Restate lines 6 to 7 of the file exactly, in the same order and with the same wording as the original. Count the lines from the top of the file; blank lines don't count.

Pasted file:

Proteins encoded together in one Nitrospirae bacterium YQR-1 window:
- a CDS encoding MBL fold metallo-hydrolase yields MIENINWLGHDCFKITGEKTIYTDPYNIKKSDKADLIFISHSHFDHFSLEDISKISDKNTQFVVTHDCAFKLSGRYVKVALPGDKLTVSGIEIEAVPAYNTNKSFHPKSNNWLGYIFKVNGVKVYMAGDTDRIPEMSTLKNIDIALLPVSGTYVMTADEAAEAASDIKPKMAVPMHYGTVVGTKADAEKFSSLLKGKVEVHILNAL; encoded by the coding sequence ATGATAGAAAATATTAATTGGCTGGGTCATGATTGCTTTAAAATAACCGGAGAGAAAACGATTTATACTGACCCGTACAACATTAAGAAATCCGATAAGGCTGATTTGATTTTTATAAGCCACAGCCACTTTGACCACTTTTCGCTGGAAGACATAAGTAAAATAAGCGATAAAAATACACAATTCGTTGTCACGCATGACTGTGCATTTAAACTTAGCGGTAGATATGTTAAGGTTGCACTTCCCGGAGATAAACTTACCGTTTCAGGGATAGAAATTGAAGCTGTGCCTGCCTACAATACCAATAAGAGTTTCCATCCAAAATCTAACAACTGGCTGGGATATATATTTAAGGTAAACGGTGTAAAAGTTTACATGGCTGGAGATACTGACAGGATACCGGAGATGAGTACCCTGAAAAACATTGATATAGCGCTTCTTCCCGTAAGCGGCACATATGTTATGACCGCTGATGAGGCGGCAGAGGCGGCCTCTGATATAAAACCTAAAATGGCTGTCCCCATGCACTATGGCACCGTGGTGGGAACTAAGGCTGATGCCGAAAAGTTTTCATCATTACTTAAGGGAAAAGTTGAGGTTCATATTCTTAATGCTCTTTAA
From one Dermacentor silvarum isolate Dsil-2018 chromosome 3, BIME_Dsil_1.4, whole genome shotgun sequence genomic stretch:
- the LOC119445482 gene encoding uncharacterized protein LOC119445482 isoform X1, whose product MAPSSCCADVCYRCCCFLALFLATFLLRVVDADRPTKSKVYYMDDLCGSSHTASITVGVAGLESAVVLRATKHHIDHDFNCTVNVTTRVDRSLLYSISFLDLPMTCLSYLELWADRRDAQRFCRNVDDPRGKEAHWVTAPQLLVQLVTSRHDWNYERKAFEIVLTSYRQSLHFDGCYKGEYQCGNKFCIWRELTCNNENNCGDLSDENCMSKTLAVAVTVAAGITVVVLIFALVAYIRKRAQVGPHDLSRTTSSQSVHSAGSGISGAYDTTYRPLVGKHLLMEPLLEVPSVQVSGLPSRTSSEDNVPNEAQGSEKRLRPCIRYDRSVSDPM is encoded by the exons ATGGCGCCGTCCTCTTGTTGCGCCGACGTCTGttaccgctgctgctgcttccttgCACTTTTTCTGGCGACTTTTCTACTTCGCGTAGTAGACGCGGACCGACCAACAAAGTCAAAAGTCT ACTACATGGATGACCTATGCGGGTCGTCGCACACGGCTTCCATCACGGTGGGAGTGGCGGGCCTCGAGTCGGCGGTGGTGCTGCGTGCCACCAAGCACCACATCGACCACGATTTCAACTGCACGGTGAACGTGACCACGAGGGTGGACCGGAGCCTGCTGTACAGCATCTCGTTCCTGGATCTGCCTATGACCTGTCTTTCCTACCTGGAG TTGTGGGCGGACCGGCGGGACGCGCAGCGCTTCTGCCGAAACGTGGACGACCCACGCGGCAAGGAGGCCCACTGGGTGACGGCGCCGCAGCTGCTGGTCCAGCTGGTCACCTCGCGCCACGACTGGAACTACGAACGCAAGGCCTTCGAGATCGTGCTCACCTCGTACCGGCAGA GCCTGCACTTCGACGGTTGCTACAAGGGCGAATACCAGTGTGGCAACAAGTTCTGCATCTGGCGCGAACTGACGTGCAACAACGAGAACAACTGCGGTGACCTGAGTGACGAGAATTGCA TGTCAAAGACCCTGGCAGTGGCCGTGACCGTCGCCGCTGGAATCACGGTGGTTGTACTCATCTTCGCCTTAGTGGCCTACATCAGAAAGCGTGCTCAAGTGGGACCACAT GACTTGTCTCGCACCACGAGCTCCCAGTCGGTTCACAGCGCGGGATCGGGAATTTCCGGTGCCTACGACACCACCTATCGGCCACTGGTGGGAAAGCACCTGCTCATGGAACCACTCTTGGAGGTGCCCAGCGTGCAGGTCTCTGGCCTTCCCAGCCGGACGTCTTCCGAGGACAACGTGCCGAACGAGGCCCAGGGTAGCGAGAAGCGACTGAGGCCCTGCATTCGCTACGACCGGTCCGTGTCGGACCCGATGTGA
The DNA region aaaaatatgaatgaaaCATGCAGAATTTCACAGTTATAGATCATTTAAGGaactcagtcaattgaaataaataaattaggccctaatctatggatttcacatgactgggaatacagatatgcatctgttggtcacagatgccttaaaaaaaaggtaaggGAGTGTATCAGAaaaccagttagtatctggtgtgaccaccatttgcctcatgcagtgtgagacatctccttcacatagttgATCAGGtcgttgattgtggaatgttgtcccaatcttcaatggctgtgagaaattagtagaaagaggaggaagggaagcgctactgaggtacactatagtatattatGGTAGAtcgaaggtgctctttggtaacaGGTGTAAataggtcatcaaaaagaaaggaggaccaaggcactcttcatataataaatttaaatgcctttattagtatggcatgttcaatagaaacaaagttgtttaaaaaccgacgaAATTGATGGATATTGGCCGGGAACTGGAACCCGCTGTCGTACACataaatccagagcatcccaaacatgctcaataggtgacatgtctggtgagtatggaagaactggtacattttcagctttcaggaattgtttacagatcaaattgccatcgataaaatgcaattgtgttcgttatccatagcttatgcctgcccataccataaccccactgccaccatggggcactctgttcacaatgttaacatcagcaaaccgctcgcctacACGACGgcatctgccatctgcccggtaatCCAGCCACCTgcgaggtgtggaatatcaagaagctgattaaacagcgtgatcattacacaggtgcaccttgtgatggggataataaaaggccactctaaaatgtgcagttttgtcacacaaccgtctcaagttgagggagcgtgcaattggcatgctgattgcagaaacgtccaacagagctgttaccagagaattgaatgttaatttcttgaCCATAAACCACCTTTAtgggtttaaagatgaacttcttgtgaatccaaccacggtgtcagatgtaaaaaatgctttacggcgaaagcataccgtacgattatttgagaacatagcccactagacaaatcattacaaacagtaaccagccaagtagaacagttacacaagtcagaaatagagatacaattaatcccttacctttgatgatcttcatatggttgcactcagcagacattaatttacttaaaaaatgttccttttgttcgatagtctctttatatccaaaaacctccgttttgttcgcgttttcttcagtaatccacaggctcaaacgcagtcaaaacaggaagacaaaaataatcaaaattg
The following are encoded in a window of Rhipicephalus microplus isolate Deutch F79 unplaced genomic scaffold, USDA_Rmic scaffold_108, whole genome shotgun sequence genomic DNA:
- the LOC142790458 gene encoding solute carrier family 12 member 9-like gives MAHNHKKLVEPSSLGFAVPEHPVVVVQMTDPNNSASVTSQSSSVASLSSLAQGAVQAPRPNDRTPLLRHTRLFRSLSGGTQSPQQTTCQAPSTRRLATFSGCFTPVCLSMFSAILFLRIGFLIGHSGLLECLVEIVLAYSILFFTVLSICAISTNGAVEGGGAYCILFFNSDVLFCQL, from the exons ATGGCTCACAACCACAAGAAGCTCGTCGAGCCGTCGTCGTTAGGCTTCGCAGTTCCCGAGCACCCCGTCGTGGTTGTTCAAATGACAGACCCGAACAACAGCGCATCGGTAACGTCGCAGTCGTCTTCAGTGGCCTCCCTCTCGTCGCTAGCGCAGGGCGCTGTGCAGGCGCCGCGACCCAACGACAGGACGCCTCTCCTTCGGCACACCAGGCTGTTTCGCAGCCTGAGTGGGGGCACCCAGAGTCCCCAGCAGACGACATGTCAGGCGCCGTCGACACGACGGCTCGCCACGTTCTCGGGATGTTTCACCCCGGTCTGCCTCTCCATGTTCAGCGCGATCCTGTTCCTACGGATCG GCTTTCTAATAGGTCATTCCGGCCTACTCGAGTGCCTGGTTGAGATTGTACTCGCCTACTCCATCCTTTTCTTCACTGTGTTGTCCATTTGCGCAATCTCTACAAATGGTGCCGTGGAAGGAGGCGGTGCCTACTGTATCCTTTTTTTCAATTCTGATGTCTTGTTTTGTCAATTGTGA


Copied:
The following are encoded in a window of Rhipicephalus microplus isolate Deutch F79 unplaced genomic scaffold, USDA_Rmic scaffold_108, whole genome shotgun sequence genomic DNA:
- the LOC142790458 gene encoding solute carrier family 12 member 9-like gives MAHNHKKLVEPSSLGFAVPEHPVVVVQMTDPNNSASVTSQSSSVASLSSLAQGAVQAPRPNDRTPLLRHTRLFRSLSGGTQSPQQTTCQAPSTRRLATFSGCFTPVCLSMFSAILFLRIGFLIGHSGLLECLVEIVLAYSILFFTVLSICAISTNGAVEGGGAYCILFFNSDVLFCQL, from the exons ATGGCTCACAACCACAAGAAGCTCGTCGAGCCGTCGTCGTTAGGCTTCGCAGTTCCCGAGCACCCCGTCGTGGTTGTTCAAATGACAGACCCGAACAACAGCGCATCGGTAACGTCGCAGTCGTCTTCAGTGGCCTCCCTCTCGTCGCTAGCGCAGGGCGCTGTGCAGGCGCCGCGACCCAACGACAGGACGCCTCTCCTTCGGCACACCAGGCTGTTTCGCAGCCTGAGTGGGGGCACCCAGAGTCCCCAGCAGACGACATGTCAGGCGCCGTCGACACGACGGCTCGCCACGTTCTCGGGATGTTTCACCCCGGTCTGCCTCTCCATGTTCAGCGCGATCCTGTTCCTACGGATCG GCTTTCTAATAGGTCATTCCGGCCTACTCGAGTGCCTGGTTGAGATTGTACTCGCCTACTCCATCCTTTTCTTCACTGTGTTGTCCATTTGCGCAATCTCTACAAATGGTGCCGTGGAAGGAGGCGGTGCCTACTGTATCCTTTTTTTCAATTCTGATGTCTTGTTTTGTCAATTGTGA